[18] While not well known, single-family homes also constitute 32% (for one-family homes) or 51% (for one to four-family homes) of all rental homes in the country, being especially common in rural or other low-population density geographical areas.  See Statista, (

[19] Condominiums, as a legal vehicle for residents of an apartment-house style building to be individual homeowners, only came into the market beginning in the 1960s as state laws were passed to support it. 

[20] Possibly the most reported-upon such situation in recent decades has been the city of Detroit.  Its population peaked in 1950 at over 1.8 million people, and by 2020 had declined by about two-thirds.  House prices collapsed over this period, and houses were even abandoned on a large scale, although the market has begun to turn around since the city’s bankruptcy in 2013.

[21] As already stated, in the case of the usual site-built house, it is hard to observe this separation between the GLT appreciating land and the GLT depreciating structure.  However, perhaps the most common instance where it can be observed is the classic “tear-down,” i.e., a family purchasing a land-plus-structure home, demolishing the structure - which will tend to be noticeably dated, e.g., 40 or 50 years old - and building a new one from scratch on the land.  This is only economical to a purchasing homeowner when the market value of the land-plus-structure property is unduly concentrated in the land alone, with the dated structure itself having relatively little value.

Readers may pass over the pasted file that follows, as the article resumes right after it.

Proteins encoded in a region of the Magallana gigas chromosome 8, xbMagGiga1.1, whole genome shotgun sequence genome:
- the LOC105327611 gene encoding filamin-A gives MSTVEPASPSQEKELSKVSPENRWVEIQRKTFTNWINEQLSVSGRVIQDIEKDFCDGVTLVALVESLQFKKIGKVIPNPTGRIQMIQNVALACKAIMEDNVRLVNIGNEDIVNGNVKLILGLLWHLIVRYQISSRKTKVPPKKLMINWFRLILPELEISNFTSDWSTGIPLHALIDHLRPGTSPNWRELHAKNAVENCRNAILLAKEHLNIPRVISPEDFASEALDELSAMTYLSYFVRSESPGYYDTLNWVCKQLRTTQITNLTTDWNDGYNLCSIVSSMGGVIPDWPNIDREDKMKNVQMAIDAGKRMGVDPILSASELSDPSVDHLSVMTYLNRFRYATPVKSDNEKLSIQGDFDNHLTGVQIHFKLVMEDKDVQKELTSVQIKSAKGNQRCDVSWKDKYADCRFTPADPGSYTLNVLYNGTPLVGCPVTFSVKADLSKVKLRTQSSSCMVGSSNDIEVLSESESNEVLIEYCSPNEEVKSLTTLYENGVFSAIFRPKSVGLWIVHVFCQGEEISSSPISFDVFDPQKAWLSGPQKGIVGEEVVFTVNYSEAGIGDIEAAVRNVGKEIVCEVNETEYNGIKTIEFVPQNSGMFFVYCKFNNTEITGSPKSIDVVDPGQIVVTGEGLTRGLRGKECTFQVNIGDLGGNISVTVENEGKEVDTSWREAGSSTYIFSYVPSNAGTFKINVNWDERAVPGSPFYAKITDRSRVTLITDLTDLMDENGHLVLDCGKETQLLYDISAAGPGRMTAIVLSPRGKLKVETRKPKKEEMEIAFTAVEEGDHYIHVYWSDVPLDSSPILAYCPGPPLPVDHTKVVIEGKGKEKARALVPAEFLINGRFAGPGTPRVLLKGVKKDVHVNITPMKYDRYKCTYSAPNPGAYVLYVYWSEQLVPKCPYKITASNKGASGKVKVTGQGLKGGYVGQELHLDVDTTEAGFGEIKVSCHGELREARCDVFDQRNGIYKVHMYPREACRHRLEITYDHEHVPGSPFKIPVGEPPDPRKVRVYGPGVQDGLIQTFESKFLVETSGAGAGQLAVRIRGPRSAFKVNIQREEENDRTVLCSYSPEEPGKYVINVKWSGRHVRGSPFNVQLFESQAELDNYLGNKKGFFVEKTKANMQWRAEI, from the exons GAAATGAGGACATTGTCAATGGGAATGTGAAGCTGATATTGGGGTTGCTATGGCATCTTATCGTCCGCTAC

[22] The slang phrase “money pit” has emerged from this phenomenon. 

[23] As is true for residential land, a strong up market can push the value of a residential structure higher for a period of time, but in the long term, its market value will – absent significant repair and investment expenditures – decline in after-inflation terms.

[24] Rural areas account for approximately 14% of the U.S. population.  Thus, the non-rural percentage can be readily calculated.

[25] A recent example of this was in California, where the state overrode local zoning to permit “in-fill” development, e.g., adding an accessory dwelling unit.  The Biden administration’s policy announcement also was dominated by this in-fill approach. 

Donald H. Layton

Donald H. Layton is a Senior Visiting Fellow from Practice. Prior to joining the NYU Furman Center, he served as a Senior Industry Fellow at Harvard’s Joint Center for Housing Studies, where he wrote extensively about the Government Sponsored Enterprises (GSE) of Freddie Mac and Fannie Mae and more broadly on housing finance. Before his stint in academia, Layton was the CEO of Freddie Mac from May 2012 until June 2019, where he championed the development of Credit Risk Transfers, one of the most significant reforms to the housing finance system in decades.